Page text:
by G.W. Mercure
Sweet Honey in the Rock, the timeless and dynamic collective that has been creating daringly-inclusive, female-forward music for almost half a century, will perform a special holiday show produced by Payomet at Provincetown Town Hall on December 18. The show will feature the band’s signature spiritual amalgams and holiday fare familiar to western revelers, as well as selections from other faiths, traditions, and cultures.
The collective was founded in 1973 by Bernice Johnson Reagon, who retired from the group in 2004. The current line-up includes two original members (Louise Robinson and Carol Lynn Maillard), a bass guitar player (Romeir Mendez), an interpreter of American Sign Language (Barbara Hunt), as well as singers Nitanju Bolade Casel, Rochelle Rice, Christie Dashiell, and Aisha Kahlil.
“They asked me to audition,” Kahlil says. “I was bussing tables in a vegetarian restaurant—I was vegan at the time. I was making ten dollars per night bussing tables, but at least I got to eat for free.”
The audition went well. “They asked me if I wanted to join the group and I said, ‘Sure, I’ll do that for a little while.’” She laughs. That was 1981. “Time passes,” she says.
Time passes, and times change. Asked if a show like the one Sweet Honey in the Rock puts on is more relevant in such divisive times, Kahlil says, “It’s built around the concept of unity of religion, of spirituality. There are certain aspects of spirituality that seem to come with focusing on different cultures, especially this time of year.”
But the times haven’t changed what Sweet Honey in the Rock does, according to Kahlil. They have always been about transcending the struggle—it’s right there in the name of the group. “There has to be honey in the rock today,” she says. “Bernice Johnson Reagon, who founded the group and named the group ‘Sweet Honey in the Rock,’ she took it from a verse from the Bible that talks about a land that’s so sweet that honey comes from the rocks. She thought that that aptly described Black women because throughout our history here in this country we had to be incredibly strong just to withstand slavery and discrimination, not just as a Black woman but as a woman,” she says. “We’re trying to hold families together, we’re trying to make a mark, or make a stepping stone for our children and grandchildren coming up after us.” For women and Black women—“the lowest on the totem pole,” she says—that struggle required a rock: “A very hard type of exterior, just to survive and be able to do all of these things. But the sweetness is still there: Crack that, and honey will flow out of it. As far as me, I always have hope,” she says.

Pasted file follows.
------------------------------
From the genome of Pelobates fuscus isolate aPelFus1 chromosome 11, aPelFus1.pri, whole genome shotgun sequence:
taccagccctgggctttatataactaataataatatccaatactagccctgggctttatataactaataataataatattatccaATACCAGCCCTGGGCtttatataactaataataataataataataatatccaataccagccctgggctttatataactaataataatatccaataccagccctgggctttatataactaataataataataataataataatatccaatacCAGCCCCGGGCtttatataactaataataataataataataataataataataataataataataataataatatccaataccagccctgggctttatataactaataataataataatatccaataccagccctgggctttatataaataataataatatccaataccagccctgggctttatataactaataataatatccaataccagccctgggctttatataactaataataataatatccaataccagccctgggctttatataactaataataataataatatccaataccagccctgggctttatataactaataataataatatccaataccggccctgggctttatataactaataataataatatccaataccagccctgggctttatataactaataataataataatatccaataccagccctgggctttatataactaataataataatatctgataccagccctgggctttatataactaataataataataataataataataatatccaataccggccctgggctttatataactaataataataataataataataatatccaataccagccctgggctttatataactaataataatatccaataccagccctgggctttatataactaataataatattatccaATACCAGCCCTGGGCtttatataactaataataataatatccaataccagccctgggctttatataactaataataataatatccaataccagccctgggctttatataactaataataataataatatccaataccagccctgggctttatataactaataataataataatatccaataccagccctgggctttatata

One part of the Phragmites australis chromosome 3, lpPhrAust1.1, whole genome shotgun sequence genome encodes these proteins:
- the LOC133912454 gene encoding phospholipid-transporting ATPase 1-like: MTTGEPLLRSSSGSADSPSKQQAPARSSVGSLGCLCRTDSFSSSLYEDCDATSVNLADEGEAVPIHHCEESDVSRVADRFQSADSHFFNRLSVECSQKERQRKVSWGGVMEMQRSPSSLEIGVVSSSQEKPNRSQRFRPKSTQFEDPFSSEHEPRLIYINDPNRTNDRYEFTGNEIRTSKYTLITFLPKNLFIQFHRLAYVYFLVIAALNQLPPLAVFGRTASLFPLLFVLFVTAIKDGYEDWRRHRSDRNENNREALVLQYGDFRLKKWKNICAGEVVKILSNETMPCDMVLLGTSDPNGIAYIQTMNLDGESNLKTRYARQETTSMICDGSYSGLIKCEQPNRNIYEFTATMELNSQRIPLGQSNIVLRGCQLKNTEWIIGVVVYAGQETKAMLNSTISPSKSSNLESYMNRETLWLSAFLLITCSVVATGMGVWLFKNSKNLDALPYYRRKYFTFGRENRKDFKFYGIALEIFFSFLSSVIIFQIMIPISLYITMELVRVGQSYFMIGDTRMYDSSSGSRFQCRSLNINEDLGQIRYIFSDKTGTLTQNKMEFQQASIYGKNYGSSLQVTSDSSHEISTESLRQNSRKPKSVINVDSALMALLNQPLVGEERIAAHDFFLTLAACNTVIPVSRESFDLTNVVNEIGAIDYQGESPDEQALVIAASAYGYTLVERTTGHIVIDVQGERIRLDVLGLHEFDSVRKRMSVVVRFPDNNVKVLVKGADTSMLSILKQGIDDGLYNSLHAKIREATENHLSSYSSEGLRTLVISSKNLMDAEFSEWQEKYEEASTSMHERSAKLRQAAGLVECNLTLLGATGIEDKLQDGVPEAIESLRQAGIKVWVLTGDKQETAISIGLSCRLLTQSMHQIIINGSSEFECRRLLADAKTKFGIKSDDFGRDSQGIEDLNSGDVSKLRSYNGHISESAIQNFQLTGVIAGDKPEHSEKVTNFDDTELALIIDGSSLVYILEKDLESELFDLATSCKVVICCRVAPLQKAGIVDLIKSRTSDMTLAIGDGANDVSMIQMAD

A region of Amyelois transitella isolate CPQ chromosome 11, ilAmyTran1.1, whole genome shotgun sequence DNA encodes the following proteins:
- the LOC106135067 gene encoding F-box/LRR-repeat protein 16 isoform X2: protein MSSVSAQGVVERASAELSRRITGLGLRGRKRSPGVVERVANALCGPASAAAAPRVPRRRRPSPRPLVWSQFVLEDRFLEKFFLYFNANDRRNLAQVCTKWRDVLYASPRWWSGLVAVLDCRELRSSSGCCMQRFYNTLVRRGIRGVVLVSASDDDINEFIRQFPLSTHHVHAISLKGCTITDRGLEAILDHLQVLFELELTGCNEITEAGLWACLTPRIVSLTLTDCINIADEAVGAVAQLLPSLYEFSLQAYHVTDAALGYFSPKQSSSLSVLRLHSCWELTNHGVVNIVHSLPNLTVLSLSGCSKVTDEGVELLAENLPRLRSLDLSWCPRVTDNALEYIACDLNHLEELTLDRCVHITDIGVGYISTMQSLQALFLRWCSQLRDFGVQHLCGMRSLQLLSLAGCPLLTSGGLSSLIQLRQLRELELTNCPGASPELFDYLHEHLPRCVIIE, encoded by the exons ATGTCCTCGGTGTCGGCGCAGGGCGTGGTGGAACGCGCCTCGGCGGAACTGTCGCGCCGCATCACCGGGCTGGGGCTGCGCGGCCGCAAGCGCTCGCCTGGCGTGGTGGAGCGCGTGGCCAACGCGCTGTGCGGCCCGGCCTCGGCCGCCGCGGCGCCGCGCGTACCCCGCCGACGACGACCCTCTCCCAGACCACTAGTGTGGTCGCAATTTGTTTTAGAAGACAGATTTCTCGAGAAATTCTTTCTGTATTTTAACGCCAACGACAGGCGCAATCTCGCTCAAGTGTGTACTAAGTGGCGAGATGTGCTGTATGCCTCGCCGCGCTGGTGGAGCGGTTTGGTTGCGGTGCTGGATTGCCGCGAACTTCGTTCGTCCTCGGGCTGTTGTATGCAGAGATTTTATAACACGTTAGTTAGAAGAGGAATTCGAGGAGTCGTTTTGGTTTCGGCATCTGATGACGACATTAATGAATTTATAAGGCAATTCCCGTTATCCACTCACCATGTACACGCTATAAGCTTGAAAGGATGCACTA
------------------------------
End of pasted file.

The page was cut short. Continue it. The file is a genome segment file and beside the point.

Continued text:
Her hope, like Sweet Honey in the Rock and their performances, is dynamic, personal, inclusive, endless. “I hope it goes on forever,” she says of the group. “Not only continue but also flourish.” Even if it continues and flourishes without her. “Someday I’m going to be somewhere in the sun by the beach,” she laughs. “I’m going to make that happen!”
The strength, the perseverance, the longevity of the group is built into its ideals. And she believes that the same can be said of our culture, our nation. Her words here are worthy of the band, worthy of the country, worthy of the ideals underpinning each: “I realize that everything is a struggle. But as long as there are enough people who keep that understanding of what that means, the very precious nature of what that means, how treasured it is, the ideals that we said this country was based on: Freedom, independence and freedom. As long as that remains the dominant ideal in this country, I feel that there will be honey again from those rocks, regardless of how many times we have to battle through. To understand that we will go through whatever we have to go through to obtain that, it’s amazing.”
Sweet Honey in the Rock will perform on Sunday, December 18, 3 p.m., at Provincetown Town Hall, 260 Commercial St. For tickets ($33 – $55) and information call 508.349.2929 or visit payomet.org.